Mus 100 Study Guide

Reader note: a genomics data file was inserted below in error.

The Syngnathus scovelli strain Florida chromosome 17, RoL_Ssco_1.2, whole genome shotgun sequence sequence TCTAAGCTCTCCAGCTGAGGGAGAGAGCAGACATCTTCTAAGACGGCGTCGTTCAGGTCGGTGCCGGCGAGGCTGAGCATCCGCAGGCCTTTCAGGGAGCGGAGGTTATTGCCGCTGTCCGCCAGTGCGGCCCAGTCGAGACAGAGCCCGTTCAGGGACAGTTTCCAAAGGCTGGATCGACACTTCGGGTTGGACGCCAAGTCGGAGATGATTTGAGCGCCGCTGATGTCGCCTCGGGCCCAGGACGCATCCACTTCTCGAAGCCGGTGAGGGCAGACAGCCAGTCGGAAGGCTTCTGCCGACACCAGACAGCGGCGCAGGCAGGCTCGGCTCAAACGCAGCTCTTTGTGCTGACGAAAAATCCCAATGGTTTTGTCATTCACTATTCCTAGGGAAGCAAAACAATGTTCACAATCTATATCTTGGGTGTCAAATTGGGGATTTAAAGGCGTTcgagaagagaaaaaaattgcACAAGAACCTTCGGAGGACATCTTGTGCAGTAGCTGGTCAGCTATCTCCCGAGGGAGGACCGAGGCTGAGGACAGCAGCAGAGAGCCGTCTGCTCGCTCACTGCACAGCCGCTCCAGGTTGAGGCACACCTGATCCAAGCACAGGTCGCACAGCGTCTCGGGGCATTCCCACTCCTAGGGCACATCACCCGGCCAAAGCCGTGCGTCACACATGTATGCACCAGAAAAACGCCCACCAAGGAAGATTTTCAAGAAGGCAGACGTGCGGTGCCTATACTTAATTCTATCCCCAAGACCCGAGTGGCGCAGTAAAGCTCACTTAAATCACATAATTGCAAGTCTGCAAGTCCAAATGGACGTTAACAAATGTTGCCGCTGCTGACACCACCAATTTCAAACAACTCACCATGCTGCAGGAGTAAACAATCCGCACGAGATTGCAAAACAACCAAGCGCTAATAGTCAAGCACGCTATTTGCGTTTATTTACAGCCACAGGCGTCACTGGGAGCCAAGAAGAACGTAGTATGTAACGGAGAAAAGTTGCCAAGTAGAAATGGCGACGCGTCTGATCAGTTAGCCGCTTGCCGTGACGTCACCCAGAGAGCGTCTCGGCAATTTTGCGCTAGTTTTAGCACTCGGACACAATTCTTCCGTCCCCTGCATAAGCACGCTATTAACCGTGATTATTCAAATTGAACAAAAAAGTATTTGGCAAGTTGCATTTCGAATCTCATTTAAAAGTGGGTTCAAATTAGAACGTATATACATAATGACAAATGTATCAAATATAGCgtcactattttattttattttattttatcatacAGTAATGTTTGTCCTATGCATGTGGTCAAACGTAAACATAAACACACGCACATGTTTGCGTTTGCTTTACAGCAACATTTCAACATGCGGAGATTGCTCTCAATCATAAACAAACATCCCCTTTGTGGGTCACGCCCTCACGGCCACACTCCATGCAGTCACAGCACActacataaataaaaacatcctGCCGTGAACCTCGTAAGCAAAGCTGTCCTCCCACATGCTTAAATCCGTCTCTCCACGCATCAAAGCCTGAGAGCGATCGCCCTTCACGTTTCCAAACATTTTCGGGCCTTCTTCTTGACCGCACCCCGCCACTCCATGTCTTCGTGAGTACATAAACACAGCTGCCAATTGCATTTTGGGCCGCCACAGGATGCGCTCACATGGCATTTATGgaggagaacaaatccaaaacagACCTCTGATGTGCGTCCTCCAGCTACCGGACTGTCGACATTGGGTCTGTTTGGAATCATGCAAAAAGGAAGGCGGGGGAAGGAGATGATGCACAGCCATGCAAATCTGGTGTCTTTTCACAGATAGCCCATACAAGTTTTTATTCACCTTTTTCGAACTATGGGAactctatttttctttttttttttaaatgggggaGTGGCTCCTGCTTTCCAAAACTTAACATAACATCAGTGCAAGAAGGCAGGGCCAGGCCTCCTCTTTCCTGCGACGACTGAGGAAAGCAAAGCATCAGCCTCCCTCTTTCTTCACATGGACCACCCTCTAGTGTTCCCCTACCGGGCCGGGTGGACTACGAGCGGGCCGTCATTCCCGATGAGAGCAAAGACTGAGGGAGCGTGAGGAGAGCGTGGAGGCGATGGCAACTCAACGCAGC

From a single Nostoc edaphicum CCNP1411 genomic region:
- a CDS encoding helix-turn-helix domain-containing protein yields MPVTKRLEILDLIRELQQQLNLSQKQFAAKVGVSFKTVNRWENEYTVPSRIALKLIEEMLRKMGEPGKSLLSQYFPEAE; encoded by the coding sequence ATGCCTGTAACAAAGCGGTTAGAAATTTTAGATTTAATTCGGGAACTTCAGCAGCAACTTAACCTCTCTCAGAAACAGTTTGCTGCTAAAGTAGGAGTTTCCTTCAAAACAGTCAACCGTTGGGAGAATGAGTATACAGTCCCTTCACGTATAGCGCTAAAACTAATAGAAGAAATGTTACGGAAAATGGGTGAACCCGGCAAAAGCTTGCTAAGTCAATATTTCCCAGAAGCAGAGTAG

MUS 100 FINAL STUDY GUIDE CHAPTER 17: – Fortepiano: early piano, named for its range of dynamic levels; it was smaller and less sonorous than the modern instrument. – Classical style: restrained, objective style of art. Classical refers to Western music characteristic of the period from 1750-1825. Composers: – Mozart: Invested much of his music with a degree of emotion expression unusual for his time. Never allowed emotion to dominate his art. – Haydn: Wrote pleasant, good-natured music throughout his long life. Wrote masses, oratorios, and other religious compositions for church and for concert performance. Beethoven: Wrote masses, oratorios, and other religious compositions for church and for concert performance. CHAPTER 18: – Form: organization and design of a composition, or of one movement within a composition. – Symphony: multimovement orchestral form. – Sonata-Allegro: “first movement form”. The 3 sections: exposition, development, and recapitulation-form a binary design. – Exposition: first section of a fugue or of a sonata-allegro. – Development: 2nd section of the sonata-allegro; it moves through many keys. – Recapitulation: 3rd section of the sonata-allegro.